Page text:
Regarding antibiotic resistance, recent studies show that ARG enrichment and propagation can occur in wildlife in the absence of direct clinical treatment with antibiotics35,52, namely through the transmission of ARGs between hosts and their social or physical environment52. Although pet lemurs in Madagascar almost never receive antibiotics, they have markedly high proportions of ARGs in their GMBs. LRC lemurs, however, are treated with antibiotics in cases of injury or disease. Despite the increased likelihood of LRC lemurs, relative to pets, receiving antibiotic treatment during veterinary care, we found that residency at the LRC, under diminished human contact, significantly correlated with lower proportions of total and tetracycline ARGs. These results suggest a potent role for human contact (or exposure to domesticated animals and their excreta) in ARG transmission to animals, such that minimizing human contact and anthropogenic disturbance would be an important step in the rewilding process.
In terms of the physical environment, beyond acquisition of environmental pathogens53, acquisition of commensal or symbiotic microbes is gaining recognition as a component of GMB assembly54. The functional relevance of these environmental microbes remains to be determined; yet, there is clear and longstanding evidence that exposure to environmental microbes, or lack thereof, plays a role in shaping animal (including human) immune responses and determining overall health outcomes5,55,56,57. In support of our previous finding that exposure to natural environments dictates environmental acquisition in lemur GMBs8, longer residency at the LRC, which equated to greater exposure to naturalistic environments, correlated with greater covariation between lemur GMBs and soil microbiomes from natural habitats. In addition to the inherent psychological and behavioral value of providing naturalistic environments for wildlife under human care, we find that exposure to rich, natural microbial landscapes has the potential to augment host-associated communities.
Together, our results suggest that microbial rewilding is a multi-faceted and gradual process that includes host-associated and environmental microbial communities. Moreover, we suggest that providing appropriate diets, minimizing contact with humans, and increasing exposure to natural environmental consortia are actionable steps that can promote microbial rewilding in captive animals. These actions may be particularly valuable for animals slated to undergo environmental transitions or reintroduction6,58. By rewilding host GMBs prior to the transition, we may be able to prime animals for success in their new environments. Going forward, the collection of longitudinal data on the GMBs and overall health of animals undergoing environmental transitions will be essential for understanding the microbial dynamics that drive microbial rewilding and their ultimate relevance to the animal host.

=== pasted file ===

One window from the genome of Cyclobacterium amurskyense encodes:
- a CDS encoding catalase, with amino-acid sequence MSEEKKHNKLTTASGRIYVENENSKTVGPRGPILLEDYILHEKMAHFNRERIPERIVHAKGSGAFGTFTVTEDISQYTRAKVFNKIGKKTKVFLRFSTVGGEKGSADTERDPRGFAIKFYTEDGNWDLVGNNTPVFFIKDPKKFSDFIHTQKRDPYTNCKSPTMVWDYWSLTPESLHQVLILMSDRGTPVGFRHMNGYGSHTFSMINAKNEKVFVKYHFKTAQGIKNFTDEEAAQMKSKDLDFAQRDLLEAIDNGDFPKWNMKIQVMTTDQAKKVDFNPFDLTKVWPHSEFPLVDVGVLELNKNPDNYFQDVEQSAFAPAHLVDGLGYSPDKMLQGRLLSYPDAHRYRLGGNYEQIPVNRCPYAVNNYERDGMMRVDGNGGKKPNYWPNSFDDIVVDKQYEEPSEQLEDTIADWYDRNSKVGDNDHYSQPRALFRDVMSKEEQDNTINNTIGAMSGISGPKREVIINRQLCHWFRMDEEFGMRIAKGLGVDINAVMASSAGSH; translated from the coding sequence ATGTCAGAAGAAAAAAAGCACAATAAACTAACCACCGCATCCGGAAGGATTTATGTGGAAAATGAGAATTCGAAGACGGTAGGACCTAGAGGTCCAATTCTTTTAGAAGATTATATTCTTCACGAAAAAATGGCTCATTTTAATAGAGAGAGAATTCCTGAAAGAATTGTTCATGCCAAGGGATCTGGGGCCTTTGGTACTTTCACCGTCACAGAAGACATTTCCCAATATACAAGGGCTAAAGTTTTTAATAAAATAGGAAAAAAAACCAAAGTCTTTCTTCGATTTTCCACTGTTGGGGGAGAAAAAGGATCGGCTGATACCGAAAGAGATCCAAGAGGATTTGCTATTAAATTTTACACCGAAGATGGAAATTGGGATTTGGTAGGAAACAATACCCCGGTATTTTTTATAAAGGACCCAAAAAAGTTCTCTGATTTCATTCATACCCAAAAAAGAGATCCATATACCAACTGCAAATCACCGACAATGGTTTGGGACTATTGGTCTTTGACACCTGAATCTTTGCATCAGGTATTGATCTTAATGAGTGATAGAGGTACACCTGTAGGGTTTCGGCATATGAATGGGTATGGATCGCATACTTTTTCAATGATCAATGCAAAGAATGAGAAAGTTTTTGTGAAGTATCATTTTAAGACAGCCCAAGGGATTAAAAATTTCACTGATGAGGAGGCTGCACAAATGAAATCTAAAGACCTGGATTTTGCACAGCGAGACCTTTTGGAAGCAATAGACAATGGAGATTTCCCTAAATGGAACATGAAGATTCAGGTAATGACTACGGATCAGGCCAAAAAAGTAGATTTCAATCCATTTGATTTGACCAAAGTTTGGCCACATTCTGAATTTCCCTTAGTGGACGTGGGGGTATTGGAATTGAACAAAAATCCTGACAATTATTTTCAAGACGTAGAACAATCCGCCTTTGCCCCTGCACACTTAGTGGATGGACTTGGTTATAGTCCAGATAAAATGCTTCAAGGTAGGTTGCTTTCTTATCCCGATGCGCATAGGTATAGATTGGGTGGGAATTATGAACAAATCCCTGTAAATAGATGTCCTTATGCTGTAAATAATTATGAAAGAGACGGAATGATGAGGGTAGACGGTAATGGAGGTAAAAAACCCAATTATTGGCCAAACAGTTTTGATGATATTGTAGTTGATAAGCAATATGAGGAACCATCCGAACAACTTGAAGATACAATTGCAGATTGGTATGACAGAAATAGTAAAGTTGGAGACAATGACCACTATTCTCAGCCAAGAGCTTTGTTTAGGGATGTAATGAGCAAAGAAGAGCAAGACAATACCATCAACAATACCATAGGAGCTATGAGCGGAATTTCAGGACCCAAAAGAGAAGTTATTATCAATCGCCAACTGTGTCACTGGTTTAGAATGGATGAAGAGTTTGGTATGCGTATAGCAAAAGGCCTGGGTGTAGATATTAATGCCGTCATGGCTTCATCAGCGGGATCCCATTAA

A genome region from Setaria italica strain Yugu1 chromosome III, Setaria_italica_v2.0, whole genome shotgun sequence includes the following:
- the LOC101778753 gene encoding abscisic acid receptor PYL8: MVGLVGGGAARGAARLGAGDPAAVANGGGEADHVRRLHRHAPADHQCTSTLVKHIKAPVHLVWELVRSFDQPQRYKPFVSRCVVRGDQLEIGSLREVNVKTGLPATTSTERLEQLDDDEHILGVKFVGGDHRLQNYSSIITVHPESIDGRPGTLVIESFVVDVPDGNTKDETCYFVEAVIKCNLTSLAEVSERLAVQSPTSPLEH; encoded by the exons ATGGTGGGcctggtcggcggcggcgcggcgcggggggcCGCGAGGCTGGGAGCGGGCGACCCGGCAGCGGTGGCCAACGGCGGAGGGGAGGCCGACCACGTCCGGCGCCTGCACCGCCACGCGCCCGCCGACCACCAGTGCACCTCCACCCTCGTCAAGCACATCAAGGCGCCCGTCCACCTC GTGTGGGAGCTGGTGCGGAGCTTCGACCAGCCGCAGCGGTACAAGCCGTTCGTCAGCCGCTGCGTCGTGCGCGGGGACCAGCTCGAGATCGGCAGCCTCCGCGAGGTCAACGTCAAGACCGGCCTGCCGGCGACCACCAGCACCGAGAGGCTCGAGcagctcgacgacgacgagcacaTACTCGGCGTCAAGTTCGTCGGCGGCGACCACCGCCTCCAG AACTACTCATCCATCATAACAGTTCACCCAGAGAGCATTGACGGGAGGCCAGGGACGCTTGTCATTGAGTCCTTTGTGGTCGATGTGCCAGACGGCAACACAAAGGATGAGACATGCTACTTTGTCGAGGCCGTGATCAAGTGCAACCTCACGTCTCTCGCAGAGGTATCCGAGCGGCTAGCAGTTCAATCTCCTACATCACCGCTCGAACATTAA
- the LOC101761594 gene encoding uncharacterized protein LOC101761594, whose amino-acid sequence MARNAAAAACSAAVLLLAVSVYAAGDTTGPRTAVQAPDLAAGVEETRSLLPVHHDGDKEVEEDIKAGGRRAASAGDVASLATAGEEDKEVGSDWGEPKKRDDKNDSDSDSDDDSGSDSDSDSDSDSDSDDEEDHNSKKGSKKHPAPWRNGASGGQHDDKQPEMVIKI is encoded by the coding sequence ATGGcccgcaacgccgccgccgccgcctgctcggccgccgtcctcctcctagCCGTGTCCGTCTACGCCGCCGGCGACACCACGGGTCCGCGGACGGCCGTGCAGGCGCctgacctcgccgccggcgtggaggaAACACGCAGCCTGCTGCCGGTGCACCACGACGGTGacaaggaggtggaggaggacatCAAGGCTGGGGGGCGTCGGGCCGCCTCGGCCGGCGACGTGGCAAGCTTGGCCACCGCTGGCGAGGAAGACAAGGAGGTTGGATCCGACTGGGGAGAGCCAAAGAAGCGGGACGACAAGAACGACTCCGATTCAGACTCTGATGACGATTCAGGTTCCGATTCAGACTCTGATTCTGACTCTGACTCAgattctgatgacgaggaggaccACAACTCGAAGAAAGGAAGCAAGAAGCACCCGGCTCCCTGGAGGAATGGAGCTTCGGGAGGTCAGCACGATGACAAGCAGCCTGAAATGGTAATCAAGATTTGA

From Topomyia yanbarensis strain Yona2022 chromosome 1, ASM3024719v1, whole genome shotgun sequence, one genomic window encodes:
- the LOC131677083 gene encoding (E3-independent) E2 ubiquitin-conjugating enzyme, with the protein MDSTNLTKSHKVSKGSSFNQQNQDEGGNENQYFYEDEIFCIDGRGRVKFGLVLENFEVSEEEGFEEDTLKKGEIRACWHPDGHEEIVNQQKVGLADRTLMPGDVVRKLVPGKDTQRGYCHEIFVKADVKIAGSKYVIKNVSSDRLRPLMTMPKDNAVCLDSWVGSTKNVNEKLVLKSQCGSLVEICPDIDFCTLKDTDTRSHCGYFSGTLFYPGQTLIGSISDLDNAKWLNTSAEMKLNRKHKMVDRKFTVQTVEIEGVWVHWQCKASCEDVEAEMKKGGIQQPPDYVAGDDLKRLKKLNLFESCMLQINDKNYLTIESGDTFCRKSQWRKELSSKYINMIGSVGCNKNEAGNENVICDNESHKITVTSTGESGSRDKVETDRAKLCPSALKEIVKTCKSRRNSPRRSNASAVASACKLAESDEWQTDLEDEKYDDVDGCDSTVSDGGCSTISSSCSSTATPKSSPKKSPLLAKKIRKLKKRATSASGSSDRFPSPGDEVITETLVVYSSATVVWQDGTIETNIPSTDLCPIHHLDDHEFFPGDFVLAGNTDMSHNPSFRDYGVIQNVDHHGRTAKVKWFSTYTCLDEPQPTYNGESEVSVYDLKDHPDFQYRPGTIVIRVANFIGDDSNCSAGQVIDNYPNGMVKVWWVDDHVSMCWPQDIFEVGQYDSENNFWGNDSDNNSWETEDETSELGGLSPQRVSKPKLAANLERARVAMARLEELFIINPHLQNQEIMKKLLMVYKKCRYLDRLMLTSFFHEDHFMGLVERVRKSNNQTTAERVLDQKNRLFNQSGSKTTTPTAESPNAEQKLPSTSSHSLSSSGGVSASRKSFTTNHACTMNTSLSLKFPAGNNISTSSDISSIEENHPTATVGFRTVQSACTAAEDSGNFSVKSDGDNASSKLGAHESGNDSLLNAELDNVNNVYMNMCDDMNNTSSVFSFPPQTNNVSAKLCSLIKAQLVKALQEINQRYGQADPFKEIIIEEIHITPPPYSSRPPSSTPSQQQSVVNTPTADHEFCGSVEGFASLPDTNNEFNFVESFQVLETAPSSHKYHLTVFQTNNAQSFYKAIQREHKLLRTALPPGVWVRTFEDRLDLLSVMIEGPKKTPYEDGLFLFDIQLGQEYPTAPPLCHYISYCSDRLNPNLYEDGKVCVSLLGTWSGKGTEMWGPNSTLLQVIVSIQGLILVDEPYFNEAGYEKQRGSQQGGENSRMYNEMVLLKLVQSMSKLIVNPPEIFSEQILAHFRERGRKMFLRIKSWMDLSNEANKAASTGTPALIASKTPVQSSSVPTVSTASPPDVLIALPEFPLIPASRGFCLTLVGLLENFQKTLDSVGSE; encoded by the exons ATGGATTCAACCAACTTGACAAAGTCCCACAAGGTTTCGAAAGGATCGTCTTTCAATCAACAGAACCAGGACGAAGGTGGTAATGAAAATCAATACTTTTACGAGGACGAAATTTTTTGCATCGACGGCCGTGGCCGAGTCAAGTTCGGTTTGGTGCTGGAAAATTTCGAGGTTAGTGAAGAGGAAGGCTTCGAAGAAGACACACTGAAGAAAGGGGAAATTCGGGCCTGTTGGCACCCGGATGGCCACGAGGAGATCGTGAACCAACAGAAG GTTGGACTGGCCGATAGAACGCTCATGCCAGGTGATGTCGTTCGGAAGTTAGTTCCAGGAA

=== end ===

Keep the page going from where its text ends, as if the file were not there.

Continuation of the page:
The 16S sequencing reads are available in the National Center for Biotechnology Information's Sequence Read Archive (BioProject ID #PRJNA821395). Data on antibiotic resistance genes are deposited in the Open Science Framework repository, link: https://osf.io/vkr2f/, https://doi.org/10.17605/OSF.IO/VKR2F. The full metagenomic library is available upon reasonable request from the corresponding author (SLB).
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For their assistance in field collection and logistics, we thank Lydia Greene, Marina Blanco, Samantha Calkins, Ryan Rothman, Laurent ‘Raleso’ Randrianasolo, Remi Rakotovao, Georges René Rakotonirina, Chelsea Southworth, Melina Nolas, Lauren Petronaci, Michelle Sauther, and Patricia Wright. We are also grateful to management and staff members at the LRC. We thank Karlis Graubics and Brian Fanelli at CosmosID and Sarah Owens at Argonne National Laboratory for guidance and sequencing services.
Funding was provided by an NSF Doctoral Dissertation Research Improvement Grant to SLB and CMD (award #1945776), an NSF Behavioral and Cognitive Sciences Grant to CMD (award #1749465), a Triangle Center for Evolutionary Medicine Graduate Student Research Grant to SLB, and a Research fellowship from The Kenan Institute for Ethics (Duke University) to SLB. During collections, TAC and ML were funded by the Margot Marsh Biodiversity Fund and private donations to Lemur Love (San Diego, C.A.).
The authors declare no competing interests.
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Bornbusch, S.L., Clarke, T.A., Hobilalaina, S. et al. Microbial rewilding in the gut microbiomes of captive ring-tailed lemurs (Lemur catta) in Madagascar. Sci Rep 12, 22388 (2022). https://doi.org/10.1038/s41598-022-26861-0